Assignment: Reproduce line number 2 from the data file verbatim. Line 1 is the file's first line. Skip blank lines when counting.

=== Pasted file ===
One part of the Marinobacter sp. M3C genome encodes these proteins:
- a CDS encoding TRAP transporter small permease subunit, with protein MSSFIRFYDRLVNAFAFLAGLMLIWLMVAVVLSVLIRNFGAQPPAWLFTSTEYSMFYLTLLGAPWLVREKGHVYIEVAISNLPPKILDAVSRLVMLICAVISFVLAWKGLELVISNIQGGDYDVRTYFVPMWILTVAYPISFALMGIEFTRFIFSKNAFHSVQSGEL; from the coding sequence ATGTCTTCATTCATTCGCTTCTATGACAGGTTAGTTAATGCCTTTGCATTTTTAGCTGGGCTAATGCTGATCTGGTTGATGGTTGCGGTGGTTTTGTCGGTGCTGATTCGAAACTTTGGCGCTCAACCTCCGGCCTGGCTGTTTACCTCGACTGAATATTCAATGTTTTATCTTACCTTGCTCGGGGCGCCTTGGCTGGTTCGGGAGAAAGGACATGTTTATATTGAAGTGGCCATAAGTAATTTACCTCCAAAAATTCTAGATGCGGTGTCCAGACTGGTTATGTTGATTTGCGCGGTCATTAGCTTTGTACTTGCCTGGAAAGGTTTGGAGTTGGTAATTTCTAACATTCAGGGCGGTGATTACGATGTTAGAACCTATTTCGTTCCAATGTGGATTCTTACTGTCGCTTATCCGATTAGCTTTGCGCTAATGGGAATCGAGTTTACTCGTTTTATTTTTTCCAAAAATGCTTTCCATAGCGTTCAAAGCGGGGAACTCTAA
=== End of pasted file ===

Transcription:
- a CDS encoding TRAP transporter small permease subunit, with protein MSSFIRFYDRLVNAFAFLAGLMLIWLMVAVVLSVLIRNFGAQPPAWLFTSTEYSMFYLTLLGAPWLVREKGHVYIEVAISNLPPKILDAVSRLVMLICAVISFVLAWKGLELVISNIQGGDYDVRTYFVPMWILTVAYPISFALMGIEFTRFIFSKNAFHSVQSGEL; from the coding sequence ATGTCTTCATTCATTCGCTTCTATGACAGGTTAGTTAATGCCTTTGCATTTTTAGCTGGGCTAATGCTGATCTGGTTGATGGTTGCGGTGGTTTTGTCGGTGCTGATTCGAAACTTTGGCGCTCAACCTCCGGCCTGGCTGTTTACCTCGACTGAATATTCAATGTTTTATCTTACCTTGCTCGGGGCGCCTTGGCTGGTTCGGGAGAAAGGACATGTTTATATTGAAGTGGCCATAAGTAATTTACCTCCAAAAATTCTAGATGCGGTGTCCAGACTGGTTATGTTGATTTGCGCGGTCATTAGCTTTGTACTTGCCTGGAAAGGTTTGGAGTTGGTAATTTCTAACATTCAGGGCGGTGATTACGATGTTAGAACCTATTTCGTTCCAATGTGGATTCTTACTGTCGCTTATCCGATTAGCTTTGCGCTAATGGGAATCGAGTTTACTCGTTTTATTTTTTCCAAAAATGCTTTCCATAGCGTTCAAAGCGGGGAACTCTAA